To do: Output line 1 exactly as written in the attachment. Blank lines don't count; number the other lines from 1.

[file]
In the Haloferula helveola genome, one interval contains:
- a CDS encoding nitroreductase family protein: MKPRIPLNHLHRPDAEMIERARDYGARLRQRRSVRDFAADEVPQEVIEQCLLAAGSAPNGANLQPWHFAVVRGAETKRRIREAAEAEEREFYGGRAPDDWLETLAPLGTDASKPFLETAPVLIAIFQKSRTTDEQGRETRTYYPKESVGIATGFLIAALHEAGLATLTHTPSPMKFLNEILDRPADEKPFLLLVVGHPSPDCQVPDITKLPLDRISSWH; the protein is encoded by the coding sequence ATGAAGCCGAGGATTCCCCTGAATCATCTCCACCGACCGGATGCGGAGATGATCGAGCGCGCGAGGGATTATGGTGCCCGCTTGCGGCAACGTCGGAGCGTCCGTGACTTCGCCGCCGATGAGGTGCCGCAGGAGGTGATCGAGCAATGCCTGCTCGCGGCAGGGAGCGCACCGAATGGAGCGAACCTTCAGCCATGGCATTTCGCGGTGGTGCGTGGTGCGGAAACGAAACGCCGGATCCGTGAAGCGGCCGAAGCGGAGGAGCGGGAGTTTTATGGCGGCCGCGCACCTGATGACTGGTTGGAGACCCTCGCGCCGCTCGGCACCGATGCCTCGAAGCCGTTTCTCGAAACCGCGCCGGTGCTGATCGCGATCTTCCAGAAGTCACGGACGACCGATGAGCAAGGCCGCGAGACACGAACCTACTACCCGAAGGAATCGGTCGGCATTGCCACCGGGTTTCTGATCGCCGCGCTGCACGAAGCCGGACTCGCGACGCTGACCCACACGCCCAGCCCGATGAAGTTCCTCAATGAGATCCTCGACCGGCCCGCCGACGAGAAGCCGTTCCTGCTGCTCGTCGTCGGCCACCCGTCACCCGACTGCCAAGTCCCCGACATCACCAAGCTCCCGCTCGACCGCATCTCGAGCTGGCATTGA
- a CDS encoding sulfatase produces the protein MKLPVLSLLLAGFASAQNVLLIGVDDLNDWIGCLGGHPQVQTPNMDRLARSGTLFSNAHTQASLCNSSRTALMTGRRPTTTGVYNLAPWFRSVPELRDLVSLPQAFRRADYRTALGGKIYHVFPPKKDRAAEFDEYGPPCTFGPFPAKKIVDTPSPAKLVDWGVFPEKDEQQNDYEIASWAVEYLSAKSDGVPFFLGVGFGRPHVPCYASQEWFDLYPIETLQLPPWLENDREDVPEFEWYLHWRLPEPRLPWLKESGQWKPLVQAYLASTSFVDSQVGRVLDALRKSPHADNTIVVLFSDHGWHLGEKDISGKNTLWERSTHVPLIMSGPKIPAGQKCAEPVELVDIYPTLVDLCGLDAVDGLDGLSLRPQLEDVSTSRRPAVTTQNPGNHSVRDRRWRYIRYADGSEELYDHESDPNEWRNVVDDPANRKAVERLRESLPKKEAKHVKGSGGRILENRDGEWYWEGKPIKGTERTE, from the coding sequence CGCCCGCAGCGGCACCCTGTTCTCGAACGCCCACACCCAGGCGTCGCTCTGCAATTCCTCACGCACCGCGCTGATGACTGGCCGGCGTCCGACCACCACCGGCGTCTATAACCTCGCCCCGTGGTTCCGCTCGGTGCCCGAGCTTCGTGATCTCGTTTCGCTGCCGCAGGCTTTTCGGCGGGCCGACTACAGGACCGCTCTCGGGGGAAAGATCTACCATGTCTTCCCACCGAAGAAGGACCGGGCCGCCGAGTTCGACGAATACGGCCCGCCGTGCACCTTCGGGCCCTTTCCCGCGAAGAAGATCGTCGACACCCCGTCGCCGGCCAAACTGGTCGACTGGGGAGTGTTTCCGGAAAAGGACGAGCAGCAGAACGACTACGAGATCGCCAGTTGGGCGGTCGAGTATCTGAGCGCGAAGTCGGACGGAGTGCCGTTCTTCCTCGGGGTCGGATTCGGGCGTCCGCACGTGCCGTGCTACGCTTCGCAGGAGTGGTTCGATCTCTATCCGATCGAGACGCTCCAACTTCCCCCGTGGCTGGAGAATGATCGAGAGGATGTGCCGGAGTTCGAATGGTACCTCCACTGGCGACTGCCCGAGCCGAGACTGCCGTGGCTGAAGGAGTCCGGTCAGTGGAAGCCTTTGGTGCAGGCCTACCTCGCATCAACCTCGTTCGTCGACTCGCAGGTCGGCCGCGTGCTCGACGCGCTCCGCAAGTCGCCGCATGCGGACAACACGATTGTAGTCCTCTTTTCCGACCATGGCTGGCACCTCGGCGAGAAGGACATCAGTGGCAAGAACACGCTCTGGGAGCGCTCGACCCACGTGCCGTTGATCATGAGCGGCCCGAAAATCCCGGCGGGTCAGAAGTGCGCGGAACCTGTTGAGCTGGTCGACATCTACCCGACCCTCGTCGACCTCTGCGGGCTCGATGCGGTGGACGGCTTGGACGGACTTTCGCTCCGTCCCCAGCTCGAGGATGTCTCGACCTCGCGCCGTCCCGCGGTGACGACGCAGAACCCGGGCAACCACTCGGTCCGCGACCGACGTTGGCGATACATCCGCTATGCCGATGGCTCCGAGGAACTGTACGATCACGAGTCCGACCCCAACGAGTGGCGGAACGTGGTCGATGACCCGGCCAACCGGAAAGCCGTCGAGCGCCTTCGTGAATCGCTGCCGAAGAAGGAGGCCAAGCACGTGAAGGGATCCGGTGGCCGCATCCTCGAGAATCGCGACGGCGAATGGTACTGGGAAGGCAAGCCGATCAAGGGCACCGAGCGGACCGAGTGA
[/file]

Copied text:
In the Haloferula helveola genome, one interval contains: